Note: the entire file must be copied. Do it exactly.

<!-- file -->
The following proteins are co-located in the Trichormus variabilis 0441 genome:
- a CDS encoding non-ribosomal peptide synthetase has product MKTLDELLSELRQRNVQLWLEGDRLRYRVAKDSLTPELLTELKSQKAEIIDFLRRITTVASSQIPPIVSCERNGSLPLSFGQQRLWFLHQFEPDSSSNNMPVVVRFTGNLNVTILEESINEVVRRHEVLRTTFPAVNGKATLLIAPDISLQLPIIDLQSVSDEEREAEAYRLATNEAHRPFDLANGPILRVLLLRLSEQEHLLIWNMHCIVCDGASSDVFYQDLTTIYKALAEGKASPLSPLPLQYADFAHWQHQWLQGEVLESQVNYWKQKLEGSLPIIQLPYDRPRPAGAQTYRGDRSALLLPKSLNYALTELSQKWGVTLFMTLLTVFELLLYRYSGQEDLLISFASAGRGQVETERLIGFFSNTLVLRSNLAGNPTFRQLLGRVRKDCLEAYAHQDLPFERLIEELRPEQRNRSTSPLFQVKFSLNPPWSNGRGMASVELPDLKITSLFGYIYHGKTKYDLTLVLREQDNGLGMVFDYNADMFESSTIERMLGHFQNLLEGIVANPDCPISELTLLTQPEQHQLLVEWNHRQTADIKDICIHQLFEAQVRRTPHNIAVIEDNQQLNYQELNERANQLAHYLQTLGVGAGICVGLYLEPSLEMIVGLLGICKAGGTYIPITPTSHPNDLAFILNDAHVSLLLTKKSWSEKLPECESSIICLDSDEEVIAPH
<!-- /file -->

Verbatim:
The following proteins are co-located in the Trichormus variabilis 0441 genome:
- a CDS encoding non-ribosomal peptide synthetase has product MKTLDELLSELRQRNVQLWLEGDRLRYRVAKDSLTPELLTELKSQKAEIIDFLRRITTVASSQIPPIVSCERNGSLPLSFGQQRLWFLHQFEPDSSSNNMPVVVRFTGNLNVTILEESINEVVRRHEVLRTTFPAVNGKATLLIAPDISLQLPIIDLQSVSDEEREAEAYRLATNEAHRPFDLANGPILRVLLLRLSEQEHLLIWNMHCIVCDGASSDVFYQDLTTIYKALAEGKASPLSPLPLQYADFAHWQHQWLQGEVLESQVNYWKQKLEGSLPIIQLPYDRPRPAGAQTYRGDRSALLLPKSLNYALTELSQKWGVTLFMTLLTVFELLLYRYSGQEDLLISFASAGRGQVETERLIGFFSNTLVLRSNLAGNPTFRQLLGRVRKDCLEAYAHQDLPFERLIEELRPEQRNRSTSPLFQVKFSLNPPWSNGRGMASVELPDLKITSLFGYIYHGKTKYDLTLVLREQDNGLGMVFDYNADMFESSTIERMLGHFQNLLEGIVANPDCPISELTLLTQPEQHQLLVEWNHRQTADIKDICIHQLFEAQVRRTPHNIAVIEDNQQLNYQELNERANQLAHYLQTLGVGAGICVGLYLEPSLEMIVGLLGICKAGGTYIPITPTSHPNDLAFILNDAHVSLLLTKKSWSEKLPECESSIICLDSDEEVIAPH